The CEO knew that Vista might attempt to move fast to gain a competitive advantage over other bidders. While the transaction committee formed by the board of directors established certain guidelines to cabin management’s communication with potential bidders, the CEO ignored them and, among other things, tipped Vista that a formal sale process was beginning. However, the CEO did not tip other potential bidders of the sale process. By causing a delay in providing information to the board and tipping Vista on the sale process, the CEO gave Vista a huge head start. When Vista was ready to make a firm offer, the other bidders (seven other parties signed non-disclosure agreements and were given access to the data room) were still in the early stages of their due diligence review of the Company and were largely unable to respond within the timeframe requested to make best and final offers. After Vista made a firm offer, the investment committee countered and Vista raised its final bid to $1 per share below where its deal team thought that the deal price would land. That offer was ultimately accepted by the Company. The evidence shows that Vista could and would have gone higher if it had been pressured to do so.
The plaintiffs also argued and presented evidence that the CEO lowered earnings guidance to depress the Company’s stock price and make a deal seem more attractive.
The Board of Directors was kept in the dark and did not know of the conflicts involving the CEO that infected the sale process. Among other things, the board did know about the CEO’s need for liquidity, the Company’s largest stockholder’s desire for a near-term exit, the details of certain meetings that the CEO had with Vista or information the CEO communicated to Vista regarding his desire to find a home for his Company or that he had tipped Vista about the start of the formal sale process giving Vista a huge head start. The CEO’s actions deprived the board of information needed to employ a reasonable decision-making process.
Ultimately, the Court found that the CEO did not strive in good faith to pursue the best transaction reasonably available. He instead pursued a fast sale to Vista to further his personal interests. Because he tilted the sale process in Vista’s favor for personal reasons, the process did not achieve a result that fell within the range of reasonableness.
Vista prevailed against the plaintiffs and was not held liable for the plaintiffs’ sale-process claims on procedural grounds because the plaintiffs failed to assert a claim against Vista for aiding and abetting in the sale-process breaches until trial. However, as noted below, the plaintiffs prevailed against Vista on aiding and abetting disclosure violations.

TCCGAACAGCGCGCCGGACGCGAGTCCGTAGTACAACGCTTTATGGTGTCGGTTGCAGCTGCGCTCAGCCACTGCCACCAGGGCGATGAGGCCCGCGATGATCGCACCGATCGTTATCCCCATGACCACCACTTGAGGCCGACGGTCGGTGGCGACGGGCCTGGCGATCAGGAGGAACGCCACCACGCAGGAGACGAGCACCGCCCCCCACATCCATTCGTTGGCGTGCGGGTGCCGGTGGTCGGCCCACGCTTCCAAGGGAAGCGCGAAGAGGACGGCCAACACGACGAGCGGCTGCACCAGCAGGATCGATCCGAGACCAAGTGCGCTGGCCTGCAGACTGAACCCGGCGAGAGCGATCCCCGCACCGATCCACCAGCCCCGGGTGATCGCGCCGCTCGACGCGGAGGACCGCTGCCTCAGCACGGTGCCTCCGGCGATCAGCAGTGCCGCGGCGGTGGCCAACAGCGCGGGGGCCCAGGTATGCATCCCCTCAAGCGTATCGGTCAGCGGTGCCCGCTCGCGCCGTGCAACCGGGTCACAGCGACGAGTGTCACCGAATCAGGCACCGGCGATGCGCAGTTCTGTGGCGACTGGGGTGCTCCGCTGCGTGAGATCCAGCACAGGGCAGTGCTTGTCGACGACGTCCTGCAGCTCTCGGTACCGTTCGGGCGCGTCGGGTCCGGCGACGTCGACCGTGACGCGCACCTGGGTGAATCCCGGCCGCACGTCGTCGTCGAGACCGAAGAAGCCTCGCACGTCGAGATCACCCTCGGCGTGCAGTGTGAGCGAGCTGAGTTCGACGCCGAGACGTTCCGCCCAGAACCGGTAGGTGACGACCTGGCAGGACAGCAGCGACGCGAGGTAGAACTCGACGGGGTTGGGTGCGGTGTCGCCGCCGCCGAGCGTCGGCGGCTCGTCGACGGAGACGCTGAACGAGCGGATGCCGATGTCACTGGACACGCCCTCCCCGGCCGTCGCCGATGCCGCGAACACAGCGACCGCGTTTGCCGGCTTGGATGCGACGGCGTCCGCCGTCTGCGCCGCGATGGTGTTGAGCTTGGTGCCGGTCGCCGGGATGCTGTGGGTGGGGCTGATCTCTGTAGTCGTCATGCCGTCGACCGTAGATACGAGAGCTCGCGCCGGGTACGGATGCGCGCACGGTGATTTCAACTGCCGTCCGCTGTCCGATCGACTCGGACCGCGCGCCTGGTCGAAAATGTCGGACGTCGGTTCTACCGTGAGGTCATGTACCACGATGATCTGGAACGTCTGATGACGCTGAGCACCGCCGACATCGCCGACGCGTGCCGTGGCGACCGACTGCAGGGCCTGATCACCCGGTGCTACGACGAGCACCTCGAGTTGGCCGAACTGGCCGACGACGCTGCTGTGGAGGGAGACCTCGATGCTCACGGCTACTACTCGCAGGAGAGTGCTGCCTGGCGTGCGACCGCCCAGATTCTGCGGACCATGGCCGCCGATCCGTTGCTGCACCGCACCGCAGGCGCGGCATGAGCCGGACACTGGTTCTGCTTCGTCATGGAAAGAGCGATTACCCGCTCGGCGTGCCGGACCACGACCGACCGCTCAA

With regard to the claims that the CEO committed disclosure violations by failing to disclose facts about the sale process, the Court held that the CEO breached his duty of disclosure and Vista aided and abetted such breach. The Court found that the CEO failed to disclose the full extent of his involvement with Vista in the proxy materials delivered to the stockholders, which was a material omission, and that Vista aided and abetted the CEO’s breach by failing to correct the proxy materials to include a full and fair description of its own interactions with him. Under the merger agreement between the Company and Vista, Vista was contractually obligated to review the proxy materials and inform the Company if there were material omissions from the proxy materials. The record shows that Vista personnel who interacted with the CEO reviewed the proxy materials; Vista knew about its own interactions; it was evident that they were not disclosed and Vista knowingly participated in the breach by not speaking up.
This case reinforces that in running any sale process, it is important for the board to be proactive in managing the sale process in a reasonable manner and to uncover any conflicts of interest or interference in the process by particular individuals. As is often the case, continuing management may be key to the sale and will have both an interest in the transaction terms and influence over the potential buyers and process. Beyond the issues in this case, boards need to be cognizant that in deals involving conflicts of interest (i.e., where a majority of the directors approving the transaction were interested or where a majority stockholder stands on both sides of the transaction), an even higher standard of entire fairness could be applicable. As a result, it is important to run a process that will withstand scrutiny not only under the Revlon standard but also as to overall fairness to all stockholders. The Board of Directors or a special committee formed to manage the process can weigh various factors, including the feasibility of closing the transaction (e.g., availability of financing), any regulatory approval hurdles, the identity of the bidder and the bidder’s plans for the Company and other reasonable factors but must ensure that the overall process is fair and free of conflicts of interest that impact obtaining the best result for the stockholders. The board must also ensure that in seeking any cleansing vote of the disinterested stockholders, all disclosures are complete, accurate and do not omit any material information that is necessary for stockholders to make a fully informed decision.
¹ 2023 WL 2518149 (Del. Ch. March 15. 2023)
² 606 A.2d 173 (Del. 1986)